Pretty much when I released my debut album ‘Dream Something’. I knew I was a good MC since I was in my early teens but it was just a fantasy until I released DS and people actually started listening. Then I knew I could potentially build something real.
How did you first manage to break into the NZ Hip Hop scene?
It was a very organic process, I was very consistent with releasing singles, projects, videos. My buzz slowly grew via the internet and word of mouth, and I was doing my best to play as many shows as possible, in as many towns as possible. So there was no ‘break-in’. Every fan I have, I worked for, one by one. And its just kept growing since then.
You are affiliated with the Young Gifted & Broke collective what it’s like being part of the crew and have you felt it being a help for your career?
YGB is a family. We all help each other out where we can, and we have this kind of internal support network where we use each other for show support, for collabs, production etc. So its been dope and it has definitely helped my career. Having Tom and Haz to advise me on situations they have already been through is invaluable.
You also have your own crew in AmmoNation who is a part of that and what do they each bring to the table?
Yea the squad consists of myself, Jane Deezy (singer/rapper), Bianca Paulus (singer), Munashe (rapper/producer), Blaze the Emperor (rapper), Ill Baz (DJ/producer). Similarly to YGB, we are a collective of like-minded creatives with similar goals who try and help each other reach them.
What one thing does Hip Hop in New Zealand need right now?
I think the artists in NZ need to be more ambitious. We have some great talent, but there is this perception that the world is too big to venture out into. I think its because we are so far from everything. But we have had artists who broke that barrier before, and I intend to further enforce that.
Your new EP “Day & Night” is out now what do you want the listeners to take away from it?
I guess the main theme is the contrast between light and dark, pleasure and pain, good and bad. Which I think is a recurring theme in life, so if listeners can relate to that, then I’m happy.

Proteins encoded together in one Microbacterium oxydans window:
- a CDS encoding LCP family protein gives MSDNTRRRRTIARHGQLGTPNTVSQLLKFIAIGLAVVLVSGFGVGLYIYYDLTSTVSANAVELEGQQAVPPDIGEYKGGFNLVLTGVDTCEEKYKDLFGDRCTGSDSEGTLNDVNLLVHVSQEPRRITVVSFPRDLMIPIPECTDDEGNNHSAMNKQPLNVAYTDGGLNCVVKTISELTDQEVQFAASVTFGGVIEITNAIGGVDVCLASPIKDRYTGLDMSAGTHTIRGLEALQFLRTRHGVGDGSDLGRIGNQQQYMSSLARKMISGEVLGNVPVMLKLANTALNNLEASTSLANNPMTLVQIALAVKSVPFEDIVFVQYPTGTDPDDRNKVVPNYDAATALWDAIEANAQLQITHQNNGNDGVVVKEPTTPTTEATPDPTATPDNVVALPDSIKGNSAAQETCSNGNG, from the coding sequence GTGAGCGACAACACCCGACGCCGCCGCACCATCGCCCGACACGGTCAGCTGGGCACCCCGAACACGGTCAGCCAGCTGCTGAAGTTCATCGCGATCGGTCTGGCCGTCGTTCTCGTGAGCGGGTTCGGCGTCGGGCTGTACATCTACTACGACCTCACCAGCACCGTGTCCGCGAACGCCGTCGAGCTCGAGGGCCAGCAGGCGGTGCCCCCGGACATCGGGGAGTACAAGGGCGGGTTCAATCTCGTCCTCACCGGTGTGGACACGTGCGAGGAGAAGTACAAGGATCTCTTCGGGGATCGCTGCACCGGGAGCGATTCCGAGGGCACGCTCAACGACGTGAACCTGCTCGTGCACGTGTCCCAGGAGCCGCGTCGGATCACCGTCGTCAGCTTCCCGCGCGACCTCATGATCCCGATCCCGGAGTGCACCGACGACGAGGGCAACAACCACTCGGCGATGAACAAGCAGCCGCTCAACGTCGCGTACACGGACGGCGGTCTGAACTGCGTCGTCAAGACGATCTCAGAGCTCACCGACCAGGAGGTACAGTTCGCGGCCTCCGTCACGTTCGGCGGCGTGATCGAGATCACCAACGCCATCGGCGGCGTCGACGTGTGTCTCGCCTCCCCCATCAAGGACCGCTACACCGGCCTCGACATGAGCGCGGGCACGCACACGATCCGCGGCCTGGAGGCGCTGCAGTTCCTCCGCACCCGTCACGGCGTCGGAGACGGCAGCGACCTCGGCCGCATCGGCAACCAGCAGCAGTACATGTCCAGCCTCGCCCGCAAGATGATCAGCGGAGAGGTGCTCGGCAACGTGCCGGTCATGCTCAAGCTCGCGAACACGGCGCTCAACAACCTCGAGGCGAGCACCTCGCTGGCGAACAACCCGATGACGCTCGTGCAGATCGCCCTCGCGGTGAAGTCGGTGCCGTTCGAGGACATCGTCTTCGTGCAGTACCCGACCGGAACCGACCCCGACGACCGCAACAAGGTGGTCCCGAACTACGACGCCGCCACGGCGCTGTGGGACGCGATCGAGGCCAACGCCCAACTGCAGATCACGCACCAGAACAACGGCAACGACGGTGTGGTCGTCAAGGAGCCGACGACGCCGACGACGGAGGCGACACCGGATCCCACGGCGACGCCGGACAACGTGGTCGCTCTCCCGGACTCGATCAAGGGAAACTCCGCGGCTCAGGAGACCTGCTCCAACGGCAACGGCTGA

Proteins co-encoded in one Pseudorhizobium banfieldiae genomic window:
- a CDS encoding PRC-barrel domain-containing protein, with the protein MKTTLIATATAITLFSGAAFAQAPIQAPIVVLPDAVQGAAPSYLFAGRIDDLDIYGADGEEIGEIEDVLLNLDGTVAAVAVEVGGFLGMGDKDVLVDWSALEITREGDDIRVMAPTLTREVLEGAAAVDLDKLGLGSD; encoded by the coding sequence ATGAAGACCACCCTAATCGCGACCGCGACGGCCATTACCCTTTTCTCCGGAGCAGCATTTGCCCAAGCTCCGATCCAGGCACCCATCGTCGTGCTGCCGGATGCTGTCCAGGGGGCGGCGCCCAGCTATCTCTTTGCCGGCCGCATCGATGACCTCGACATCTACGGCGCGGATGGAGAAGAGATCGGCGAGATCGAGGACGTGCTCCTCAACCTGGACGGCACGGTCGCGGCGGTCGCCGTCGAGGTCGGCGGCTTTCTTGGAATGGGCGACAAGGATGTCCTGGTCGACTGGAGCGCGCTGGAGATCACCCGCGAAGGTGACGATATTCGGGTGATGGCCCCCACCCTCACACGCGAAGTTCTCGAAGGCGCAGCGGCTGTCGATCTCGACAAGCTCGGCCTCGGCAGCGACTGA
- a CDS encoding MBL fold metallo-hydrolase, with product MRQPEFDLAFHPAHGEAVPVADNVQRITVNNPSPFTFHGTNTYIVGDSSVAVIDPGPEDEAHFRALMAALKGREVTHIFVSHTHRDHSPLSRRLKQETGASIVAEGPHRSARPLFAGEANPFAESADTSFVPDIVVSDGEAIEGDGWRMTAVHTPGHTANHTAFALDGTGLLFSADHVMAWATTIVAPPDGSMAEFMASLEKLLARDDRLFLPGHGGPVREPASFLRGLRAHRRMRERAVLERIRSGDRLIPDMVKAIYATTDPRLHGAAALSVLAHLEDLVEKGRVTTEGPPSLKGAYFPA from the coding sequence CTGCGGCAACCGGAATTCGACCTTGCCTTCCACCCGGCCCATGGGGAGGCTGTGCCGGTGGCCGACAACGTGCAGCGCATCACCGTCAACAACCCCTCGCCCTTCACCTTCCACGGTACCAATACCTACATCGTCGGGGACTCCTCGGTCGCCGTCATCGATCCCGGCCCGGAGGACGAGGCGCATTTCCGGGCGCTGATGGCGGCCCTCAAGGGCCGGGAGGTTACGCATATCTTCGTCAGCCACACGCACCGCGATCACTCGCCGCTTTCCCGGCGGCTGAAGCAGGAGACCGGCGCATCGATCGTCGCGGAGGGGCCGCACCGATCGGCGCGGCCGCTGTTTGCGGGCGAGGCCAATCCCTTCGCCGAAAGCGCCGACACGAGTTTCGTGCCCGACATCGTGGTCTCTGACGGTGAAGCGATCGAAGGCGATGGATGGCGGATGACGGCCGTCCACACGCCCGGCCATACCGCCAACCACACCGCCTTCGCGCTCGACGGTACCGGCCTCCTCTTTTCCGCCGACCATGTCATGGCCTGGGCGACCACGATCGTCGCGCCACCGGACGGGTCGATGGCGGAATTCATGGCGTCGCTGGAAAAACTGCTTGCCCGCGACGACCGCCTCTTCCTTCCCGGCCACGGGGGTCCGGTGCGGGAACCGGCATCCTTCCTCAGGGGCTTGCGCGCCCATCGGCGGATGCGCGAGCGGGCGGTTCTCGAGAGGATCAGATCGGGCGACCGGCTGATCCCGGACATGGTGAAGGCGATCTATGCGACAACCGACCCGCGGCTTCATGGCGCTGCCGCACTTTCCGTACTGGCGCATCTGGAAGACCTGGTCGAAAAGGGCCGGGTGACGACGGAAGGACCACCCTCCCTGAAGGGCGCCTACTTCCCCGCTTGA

What’s your favourite track off the EP and why?
My favourite track from the EP is “Inception”. It was inspired by the movie, and I hid a lot of gems in the lyrics, most of which haven’t been unearthed, so that is my favourite for now.
What inspires you to write?
Everything and anything. Experiences, losses, victories, tragedy, joy. The world is my muse and I just write about it.
How would you describe the Raiza Biza sound?
Emotive, thoughtful, soul influenced rap.
You recently came back from a European tour run to promote the EP how were you received and what experiences did you take away from it?
I was received a lot better than I thought I would be. Audiences are very open minded there. My biggest realisation was how big the Hip Hop world is. I spent a lot of time focusing on the NZ market, when I could have focused on Europe, and by default, NZ would be exposed to me to. So I learnt a lot about how to strategise in the future.
What new and upcoming NZ artists should we be on the lookout for?
My picks are Munashe, Omni Potent, NXVA, & Bianca Paulus. But there are so many more so its a hard one.
What is the best piece of advice ever given to you?
See the world. Oddisee told me that, and that was the best thing I’ve done in my life.
What does the future hold for Raiza Biza?
New project early next year, another Europe tour and hopefully Australia. And more collaborations and videos. Next 2 years are going to be big for me. We’ve laid down a solid foundation, and I’m looking forward to building on that.
What is your definition of Grindin’?
Going for what you believe you deserve. And knowing that no one should want it more than you.
Interview by Duggs.